The Journal of Higher Education 73.4 (2002) 550-551
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What Business Wants from Higher Education
What Business Wants from Higher Education, by Dianne C. Oblinger and Anne-Lee Verville. Phoenix: ACE/ORYX, 1998. 187 pp. $29.95
Are American colleges and universities really preparing their students to meet the urgent and ever changing needs of American business and industry? Corporate and education leaders Oblinger and Verville address this question by describing in great detail the requirements of the private sector and the need for better prepared students in their book, What Business Wants from Higher Education. The authors present the pressing need for leaders in higher education to recognize and understand its role in meeting the demands of a global and competitive economy. By doing so, the authors convincingly argue, college graduates will be better prepared for life and the world of work.
Oblinger and Verville describe the new global marketplace in the context of an individual's ability to adapt to its changing demands and the job market. Unlike other books on this subject, What Business Wants from Higher Education does not render a self-righteous critique of the academy or corporate organizations. Instead, its readers are left with an understanding of how global competitiveness has transformed American businesses and has impacted powerfully our nation's colleges and universities. [End Page 550]
The first and second sections of the book focus on the changing environment. Oblinger and Verville describe the transformation of business into less rigid and more flexible organizations, resulting in their ability to adapt more quickly to the changing environment. Using empirical data, the authors also provide the reader with insight into how changing demographics, technology and globalization impact the world of business and the academy. Although much of what Oblinger and Verville describe is not new news, what is refreshing about their discussion is the provision of a broader context in which to address the need for business and higher education to prepare students for the knowledge-based and digital economy.
The third section of the book identifies specifically what business wants from college graduates and postsecondary institutions. It is in this section that the authors breathe new life into the commonly noted attributes of successful and attractive job candidates—proficiency in written communication, ability to work collaboratively and negotiate, and interpersonal and problem-solving skills.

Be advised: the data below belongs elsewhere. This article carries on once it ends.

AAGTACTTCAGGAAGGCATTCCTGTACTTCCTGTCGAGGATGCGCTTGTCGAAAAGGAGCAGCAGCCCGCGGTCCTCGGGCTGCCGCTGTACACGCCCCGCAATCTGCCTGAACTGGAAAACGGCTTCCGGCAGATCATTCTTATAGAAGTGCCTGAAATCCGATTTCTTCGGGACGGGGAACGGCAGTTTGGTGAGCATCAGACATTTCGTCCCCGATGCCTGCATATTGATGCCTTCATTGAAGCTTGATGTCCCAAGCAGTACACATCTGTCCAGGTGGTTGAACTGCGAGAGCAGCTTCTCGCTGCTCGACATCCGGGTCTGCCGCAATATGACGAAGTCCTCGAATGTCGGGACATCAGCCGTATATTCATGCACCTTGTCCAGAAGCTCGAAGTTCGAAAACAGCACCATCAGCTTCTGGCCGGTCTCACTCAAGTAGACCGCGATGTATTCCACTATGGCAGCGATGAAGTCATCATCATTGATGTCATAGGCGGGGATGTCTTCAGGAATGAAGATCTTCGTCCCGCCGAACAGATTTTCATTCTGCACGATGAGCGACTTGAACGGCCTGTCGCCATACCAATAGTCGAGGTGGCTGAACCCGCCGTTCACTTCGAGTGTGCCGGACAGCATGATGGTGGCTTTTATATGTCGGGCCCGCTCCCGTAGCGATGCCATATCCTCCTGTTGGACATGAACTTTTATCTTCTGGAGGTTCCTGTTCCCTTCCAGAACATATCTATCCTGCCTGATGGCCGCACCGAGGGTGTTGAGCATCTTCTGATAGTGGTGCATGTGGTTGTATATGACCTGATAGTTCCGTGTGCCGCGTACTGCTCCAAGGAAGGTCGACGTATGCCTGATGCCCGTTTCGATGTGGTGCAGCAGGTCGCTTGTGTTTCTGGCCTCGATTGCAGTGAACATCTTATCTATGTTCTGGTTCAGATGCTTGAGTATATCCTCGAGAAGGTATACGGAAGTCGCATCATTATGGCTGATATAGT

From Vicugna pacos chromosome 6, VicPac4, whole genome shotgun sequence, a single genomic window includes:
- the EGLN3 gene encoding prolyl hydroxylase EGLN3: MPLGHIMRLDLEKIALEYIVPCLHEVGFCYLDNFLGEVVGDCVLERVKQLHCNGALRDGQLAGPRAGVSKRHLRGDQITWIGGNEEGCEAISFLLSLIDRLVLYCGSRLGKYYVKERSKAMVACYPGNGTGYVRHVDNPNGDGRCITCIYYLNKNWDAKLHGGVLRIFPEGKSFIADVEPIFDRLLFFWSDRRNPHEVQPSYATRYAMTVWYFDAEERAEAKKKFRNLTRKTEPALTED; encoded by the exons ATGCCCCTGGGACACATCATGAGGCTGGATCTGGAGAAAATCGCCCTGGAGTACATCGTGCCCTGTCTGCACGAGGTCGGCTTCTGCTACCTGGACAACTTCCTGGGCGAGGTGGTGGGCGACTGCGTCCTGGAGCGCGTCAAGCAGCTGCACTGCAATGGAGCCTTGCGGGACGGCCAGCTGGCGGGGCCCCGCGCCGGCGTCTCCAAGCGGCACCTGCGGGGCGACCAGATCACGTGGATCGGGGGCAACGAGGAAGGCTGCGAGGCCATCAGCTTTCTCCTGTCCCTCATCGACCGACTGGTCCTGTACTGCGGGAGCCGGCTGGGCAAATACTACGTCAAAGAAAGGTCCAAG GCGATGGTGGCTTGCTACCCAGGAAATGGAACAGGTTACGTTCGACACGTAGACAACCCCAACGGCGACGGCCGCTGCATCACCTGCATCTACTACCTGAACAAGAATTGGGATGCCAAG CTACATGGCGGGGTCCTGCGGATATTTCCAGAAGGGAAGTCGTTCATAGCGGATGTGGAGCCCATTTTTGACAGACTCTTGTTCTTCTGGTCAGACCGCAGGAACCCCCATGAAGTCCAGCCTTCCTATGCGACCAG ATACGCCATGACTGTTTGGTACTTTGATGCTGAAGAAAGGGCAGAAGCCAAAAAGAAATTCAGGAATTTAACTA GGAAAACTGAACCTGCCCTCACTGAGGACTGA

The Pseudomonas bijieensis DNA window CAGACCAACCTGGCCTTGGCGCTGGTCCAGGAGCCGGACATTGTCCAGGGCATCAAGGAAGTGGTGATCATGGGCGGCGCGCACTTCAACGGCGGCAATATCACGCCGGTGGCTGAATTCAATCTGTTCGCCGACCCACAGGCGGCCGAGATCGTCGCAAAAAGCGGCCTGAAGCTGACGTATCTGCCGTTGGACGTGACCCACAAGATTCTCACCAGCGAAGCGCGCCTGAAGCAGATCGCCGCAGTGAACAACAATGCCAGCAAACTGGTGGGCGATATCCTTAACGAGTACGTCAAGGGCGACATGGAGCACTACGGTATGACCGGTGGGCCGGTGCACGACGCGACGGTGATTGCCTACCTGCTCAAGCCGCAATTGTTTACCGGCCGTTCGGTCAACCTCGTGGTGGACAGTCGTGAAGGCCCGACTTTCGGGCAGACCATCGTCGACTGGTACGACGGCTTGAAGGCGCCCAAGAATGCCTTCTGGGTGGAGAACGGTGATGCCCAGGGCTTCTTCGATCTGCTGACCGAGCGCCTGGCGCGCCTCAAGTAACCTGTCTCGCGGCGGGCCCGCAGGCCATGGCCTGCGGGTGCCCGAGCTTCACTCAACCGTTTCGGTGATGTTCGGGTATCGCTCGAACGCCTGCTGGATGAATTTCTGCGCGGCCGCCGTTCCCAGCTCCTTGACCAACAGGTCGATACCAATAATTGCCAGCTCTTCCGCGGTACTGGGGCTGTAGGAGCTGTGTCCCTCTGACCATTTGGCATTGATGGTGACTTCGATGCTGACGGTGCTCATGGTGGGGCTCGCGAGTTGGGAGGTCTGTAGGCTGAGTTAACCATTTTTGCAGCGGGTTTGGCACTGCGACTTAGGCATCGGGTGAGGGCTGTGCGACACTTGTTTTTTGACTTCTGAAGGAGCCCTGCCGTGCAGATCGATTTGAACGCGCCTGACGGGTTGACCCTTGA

Establishing a framework for discussion, the authors emphasize the need for employees to be adaptive to an organization. Moreover, Oblinger and Verville creatively present detailed characteristics of the New World of work by delineating and defining in specific terms the job skills required for today's flexible and interactive organizations.
The final section of the book is philosophical in tone and rests on ideological arguments purposed to inform and guide higher education institutions as they strive to improve and create new learning environments in the midst of change and uncertainty. As suggested throughout the organization literature, Oblinger and Verville contend that "the key to creating and sustaining the kind of changes business and higher education need in the twenty-first century is leadership—not only at the top but throughout the organization" (p. 162; italics mine). In the book's concluding section, the authors posit that there is no real "blue print" to guide higher education institutions in their preparation of students for society and business. However, perhaps the most significant contribution of the authors work is the sense of clarity about the impact of change on business and the academy.
What Business Wants from Higher Education should be attractive to a wide audience. College and university professors and administrators might find Oblinger and Verville's work to be a soft jab at the academy. College students should find the book to be not only a credible guide to successful employment in the private sector but also a reasonable critique of the "traditional" vision and mission of many colleges and universities. Organization and education scholars should gain a better understanding of the needs of business and the importance of linkages between the private and public sectors...